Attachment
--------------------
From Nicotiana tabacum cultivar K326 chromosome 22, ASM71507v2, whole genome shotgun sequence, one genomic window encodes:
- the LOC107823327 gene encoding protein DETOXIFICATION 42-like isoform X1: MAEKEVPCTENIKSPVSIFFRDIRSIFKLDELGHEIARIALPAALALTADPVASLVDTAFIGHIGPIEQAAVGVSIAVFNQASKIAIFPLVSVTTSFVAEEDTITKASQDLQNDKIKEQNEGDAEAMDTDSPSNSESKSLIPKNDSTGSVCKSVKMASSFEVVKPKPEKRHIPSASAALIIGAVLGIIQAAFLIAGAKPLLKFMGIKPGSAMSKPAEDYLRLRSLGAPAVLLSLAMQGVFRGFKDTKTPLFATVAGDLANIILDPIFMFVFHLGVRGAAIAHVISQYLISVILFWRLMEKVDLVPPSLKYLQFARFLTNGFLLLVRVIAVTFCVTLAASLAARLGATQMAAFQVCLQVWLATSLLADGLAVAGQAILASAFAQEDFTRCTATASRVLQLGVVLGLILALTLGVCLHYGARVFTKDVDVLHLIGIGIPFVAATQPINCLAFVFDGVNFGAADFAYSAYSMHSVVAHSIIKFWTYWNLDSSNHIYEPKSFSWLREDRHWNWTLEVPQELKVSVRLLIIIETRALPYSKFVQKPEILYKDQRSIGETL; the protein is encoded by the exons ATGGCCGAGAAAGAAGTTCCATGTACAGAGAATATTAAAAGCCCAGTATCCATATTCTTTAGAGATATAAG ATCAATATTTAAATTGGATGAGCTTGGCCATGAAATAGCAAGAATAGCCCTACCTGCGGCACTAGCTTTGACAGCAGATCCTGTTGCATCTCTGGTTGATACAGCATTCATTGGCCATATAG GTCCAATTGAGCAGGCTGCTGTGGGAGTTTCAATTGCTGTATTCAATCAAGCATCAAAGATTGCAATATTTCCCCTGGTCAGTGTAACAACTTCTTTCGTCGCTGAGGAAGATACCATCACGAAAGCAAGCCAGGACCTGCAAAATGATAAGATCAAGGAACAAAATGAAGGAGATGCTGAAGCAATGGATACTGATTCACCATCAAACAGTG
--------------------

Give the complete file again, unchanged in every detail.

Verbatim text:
From Nicotiana tabacum cultivar K326 chromosome 22, ASM71507v2, whole genome shotgun sequence, one genomic window encodes:
- the LOC107823327 gene encoding protein DETOXIFICATION 42-like isoform X1: MAEKEVPCTENIKSPVSIFFRDIRSIFKLDELGHEIARIALPAALALTADPVASLVDTAFIGHIGPIEQAAVGVSIAVFNQASKIAIFPLVSVTTSFVAEEDTITKASQDLQNDKIKEQNEGDAEAMDTDSPSNSESKSLIPKNDSTGSVCKSVKMASSFEVVKPKPEKRHIPSASAALIIGAVLGIIQAAFLIAGAKPLLKFMGIKPGSAMSKPAEDYLRLRSLGAPAVLLSLAMQGVFRGFKDTKTPLFATVAGDLANIILDPIFMFVFHLGVRGAAIAHVISQYLISVILFWRLMEKVDLVPPSLKYLQFARFLTNGFLLLVRVIAVTFCVTLAASLAARLGATQMAAFQVCLQVWLATSLLADGLAVAGQAILASAFAQEDFTRCTATASRVLQLGVVLGLILALTLGVCLHYGARVFTKDVDVLHLIGIGIPFVAATQPINCLAFVFDGVNFGAADFAYSAYSMHSVVAHSIIKFWTYWNLDSSNHIYEPKSFSWLREDRHWNWTLEVPQELKVSVRLLIIIETRALPYSKFVQKPEILYKDQRSIGETL; the protein is encoded by the exons ATGGCCGAGAAAGAAGTTCCATGTACAGAGAATATTAAAAGCCCAGTATCCATATTCTTTAGAGATATAAG ATCAATATTTAAATTGGATGAGCTTGGCCATGAAATAGCAAGAATAGCCCTACCTGCGGCACTAGCTTTGACAGCAGATCCTGTTGCATCTCTGGTTGATACAGCATTCATTGGCCATATAG GTCCAATTGAGCAGGCTGCTGTGGGAGTTTCAATTGCTGTATTCAATCAAGCATCAAAGATTGCAATATTTCCCCTGGTCAGTGTAACAACTTCTTTCGTCGCTGAGGAAGATACCATCACGAAAGCAAGCCAGGACCTGCAAAATGATAAGATCAAGGAACAAAATGAAGGAGATGCTGAAGCAATGGATACTGATTCACCATCAAACAGTG